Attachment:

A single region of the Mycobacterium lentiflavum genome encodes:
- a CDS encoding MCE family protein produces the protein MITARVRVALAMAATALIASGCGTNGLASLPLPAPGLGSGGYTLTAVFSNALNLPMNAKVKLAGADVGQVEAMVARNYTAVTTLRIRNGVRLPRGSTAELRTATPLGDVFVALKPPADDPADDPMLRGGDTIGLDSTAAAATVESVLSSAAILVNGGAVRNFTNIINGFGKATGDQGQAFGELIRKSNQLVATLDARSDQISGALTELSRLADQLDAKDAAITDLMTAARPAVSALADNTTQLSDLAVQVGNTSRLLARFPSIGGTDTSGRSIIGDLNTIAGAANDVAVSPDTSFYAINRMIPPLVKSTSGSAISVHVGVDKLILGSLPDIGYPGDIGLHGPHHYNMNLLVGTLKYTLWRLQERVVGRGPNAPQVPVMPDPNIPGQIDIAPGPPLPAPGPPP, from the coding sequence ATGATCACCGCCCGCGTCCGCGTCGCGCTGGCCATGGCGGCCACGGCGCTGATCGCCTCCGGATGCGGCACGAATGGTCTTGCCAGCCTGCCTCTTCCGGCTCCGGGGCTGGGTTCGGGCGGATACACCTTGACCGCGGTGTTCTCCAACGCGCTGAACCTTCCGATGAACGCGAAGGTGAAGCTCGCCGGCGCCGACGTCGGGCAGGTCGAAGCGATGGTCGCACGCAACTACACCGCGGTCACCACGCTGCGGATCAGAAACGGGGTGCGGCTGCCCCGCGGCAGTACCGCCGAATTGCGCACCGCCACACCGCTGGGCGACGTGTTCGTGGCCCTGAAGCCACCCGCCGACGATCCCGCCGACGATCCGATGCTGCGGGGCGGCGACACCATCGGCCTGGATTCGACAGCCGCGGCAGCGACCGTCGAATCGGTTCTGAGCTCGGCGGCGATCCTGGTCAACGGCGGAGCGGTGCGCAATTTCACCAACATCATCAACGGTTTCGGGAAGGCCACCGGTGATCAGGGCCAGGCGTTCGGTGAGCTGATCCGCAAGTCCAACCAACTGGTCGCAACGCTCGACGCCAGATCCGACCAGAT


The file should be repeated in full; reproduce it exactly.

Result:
A single region of the Mycobacterium lentiflavum genome encodes:
- a CDS encoding MCE family protein produces the protein MITARVRVALAMAATALIASGCGTNGLASLPLPAPGLGSGGYTLTAVFSNALNLPMNAKVKLAGADVGQVEAMVARNYTAVTTLRIRNGVRLPRGSTAELRTATPLGDVFVALKPPADDPADDPMLRGGDTIGLDSTAAAATVESVLSSAAILVNGGAVRNFTNIINGFGKATGDQGQAFGELIRKSNQLVATLDARSDQISGALTELSRLADQLDAKDAAITDLMTAARPAVSALADNTTQLSDLAVQVGNTSRLLARFPSIGGTDTSGRSIIGDLNTIAGAANDVAVSPDTSFYAINRMIPPLVKSTSGSAISVHVGVDKLILGSLPDIGYPGDIGLHGPHHYNMNLLVGTLKYTLWRLQERVVGRGPNAPQVPVMPDPNIPGQIDIAPGPPLPAPGPPP, from the coding sequence ATGATCACCGCCCGCGTCCGCGTCGCGCTGGCCATGGCGGCCACGGCGCTGATCGCCTCCGGATGCGGCACGAATGGTCTTGCCAGCCTGCCTCTTCCGGCTCCGGGGCTGGGTTCGGGCGGATACACCTTGACCGCGGTGTTCTCCAACGCGCTGAACCTTCCGATGAACGCGAAGGTGAAGCTCGCCGGCGCCGACGTCGGGCAGGTCGAAGCGATGGTCGCACGCAACTACACCGCGGTCACCACGCTGCGGATCAGAAACGGGGTGCGGCTGCCCCGCGGCAGTACCGCCGAATTGCGCACCGCCACACCGCTGGGCGACGTGTTCGTGGCCCTGAAGCCACCCGCCGACGATCCCGCCGACGATCCGATGCTGCGGGGCGGCGACACCATCGGCCTGGATTCGACAGCCGCGGCAGCGACCGTCGAATCGGTTCTGAGCTCGGCGGCGATCCTGGTCAACGGCGGAGCGGTGCGCAATTTCACCAACATCATCAACGGTTTCGGGAAGGCCACCGGTGATCAGGGCCAGGCGTTCGGTGAGCTGATCCGCAAGTCCAACCAACTGGTCGCAACGCTCGACGCCAGATCCGACCAGAT